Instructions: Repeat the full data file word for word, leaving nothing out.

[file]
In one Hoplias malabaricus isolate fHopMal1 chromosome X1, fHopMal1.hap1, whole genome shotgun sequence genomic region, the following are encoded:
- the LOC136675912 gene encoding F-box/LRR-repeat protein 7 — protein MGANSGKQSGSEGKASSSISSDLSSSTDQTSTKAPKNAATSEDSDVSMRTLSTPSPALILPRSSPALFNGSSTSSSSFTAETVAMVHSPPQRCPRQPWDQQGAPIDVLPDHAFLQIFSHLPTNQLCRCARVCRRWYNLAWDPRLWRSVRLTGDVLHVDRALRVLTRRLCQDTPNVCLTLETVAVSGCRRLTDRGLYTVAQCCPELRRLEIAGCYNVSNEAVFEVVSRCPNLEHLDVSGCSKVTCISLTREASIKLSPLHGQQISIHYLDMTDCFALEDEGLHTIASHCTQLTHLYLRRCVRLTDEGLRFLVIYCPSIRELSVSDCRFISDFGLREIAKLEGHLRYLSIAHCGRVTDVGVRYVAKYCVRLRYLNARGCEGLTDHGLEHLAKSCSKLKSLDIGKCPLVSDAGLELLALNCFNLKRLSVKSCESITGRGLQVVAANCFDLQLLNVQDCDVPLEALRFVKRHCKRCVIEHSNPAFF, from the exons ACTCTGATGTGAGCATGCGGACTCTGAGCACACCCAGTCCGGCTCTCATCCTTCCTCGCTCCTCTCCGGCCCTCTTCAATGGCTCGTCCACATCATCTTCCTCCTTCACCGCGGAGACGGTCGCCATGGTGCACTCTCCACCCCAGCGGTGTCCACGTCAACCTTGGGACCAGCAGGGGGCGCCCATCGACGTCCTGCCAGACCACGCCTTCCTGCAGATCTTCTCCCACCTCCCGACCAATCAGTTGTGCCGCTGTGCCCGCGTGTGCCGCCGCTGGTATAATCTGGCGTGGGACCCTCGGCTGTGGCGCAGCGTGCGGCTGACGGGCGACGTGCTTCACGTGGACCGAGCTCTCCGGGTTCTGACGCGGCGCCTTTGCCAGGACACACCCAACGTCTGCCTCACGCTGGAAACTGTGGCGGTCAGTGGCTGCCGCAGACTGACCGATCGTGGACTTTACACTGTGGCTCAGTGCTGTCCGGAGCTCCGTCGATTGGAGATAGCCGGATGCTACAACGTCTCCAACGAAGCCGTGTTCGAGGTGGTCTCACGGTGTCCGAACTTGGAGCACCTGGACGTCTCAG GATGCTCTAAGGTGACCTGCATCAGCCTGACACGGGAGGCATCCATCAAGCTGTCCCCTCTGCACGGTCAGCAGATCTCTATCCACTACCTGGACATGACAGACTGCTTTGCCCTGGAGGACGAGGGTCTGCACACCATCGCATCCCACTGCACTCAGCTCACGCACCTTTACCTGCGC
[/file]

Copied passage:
In one Hoplias malabaricus isolate fHopMal1 chromosome X1, fHopMal1.hap1, whole genome shotgun sequence genomic region, the following are encoded:
- the LOC136675912 gene encoding F-box/LRR-repeat protein 7 — protein MGANSGKQSGSEGKASSSISSDLSSSTDQTSTKAPKNAATSEDSDVSMRTLSTPSPALILPRSSPALFNGSSTSSSSFTAETVAMVHSPPQRCPRQPWDQQGAPIDVLPDHAFLQIFSHLPTNQLCRCARVCRRWYNLAWDPRLWRSVRLTGDVLHVDRALRVLTRRLCQDTPNVCLTLETVAVSGCRRLTDRGLYTVAQCCPELRRLEIAGCYNVSNEAVFEVVSRCPNLEHLDVSGCSKVTCISLTREASIKLSPLHGQQISIHYLDMTDCFALEDEGLHTIASHCTQLTHLYLRRCVRLTDEGLRFLVIYCPSIRELSVSDCRFISDFGLREIAKLEGHLRYLSIAHCGRVTDVGVRYVAKYCVRLRYLNARGCEGLTDHGLEHLAKSCSKLKSLDIGKCPLVSDAGLELLALNCFNLKRLSVKSCESITGRGLQVVAANCFDLQLLNVQDCDVPLEALRFVKRHCKRCVIEHSNPAFF, from the exons ACTCTGATGTGAGCATGCGGACTCTGAGCACACCCAGTCCGGCTCTCATCCTTCCTCGCTCCTCTCCGGCCCTCTTCAATGGCTCGTCCACATCATCTTCCTCCTTCACCGCGGAGACGGTCGCCATGGTGCACTCTCCACCCCAGCGGTGTCCACGTCAACCTTGGGACCAGCAGGGGGCGCCCATCGACGTCCTGCCAGACCACGCCTTCCTGCAGATCTTCTCCCACCTCCCGACCAATCAGTTGTGCCGCTGTGCCCGCGTGTGCCGCCGCTGGTATAATCTGGCGTGGGACCCTCGGCTGTGGCGCAGCGTGCGGCTGACGGGCGACGTGCTTCACGTGGACCGAGCTCTCCGGGTTCTGACGCGGCGCCTTTGCCAGGACACACCCAACGTCTGCCTCACGCTGGAAACTGTGGCGGTCAGTGGCTGCCGCAGACTGACCGATCGTGGACTTTACACTGTGGCTCAGTGCTGTCCGGAGCTCCGTCGATTGGAGATAGCCGGATGCTACAACGTCTCCAACGAAGCCGTGTTCGAGGTGGTCTCACGGTGTCCGAACTTGGAGCACCTGGACGTCTCAG GATGCTCTAAGGTGACCTGCATCAGCCTGACACGGGAGGCATCCATCAAGCTGTCCCCTCTGCACGGTCAGCAGATCTCTATCCACTACCTGGACATGACAGACTGCTTTGCCCTGGAGGACGAGGGTCTGCACACCATCGCATCCCACTGCACTCAGCTCACGCACCTTTACCTGCGC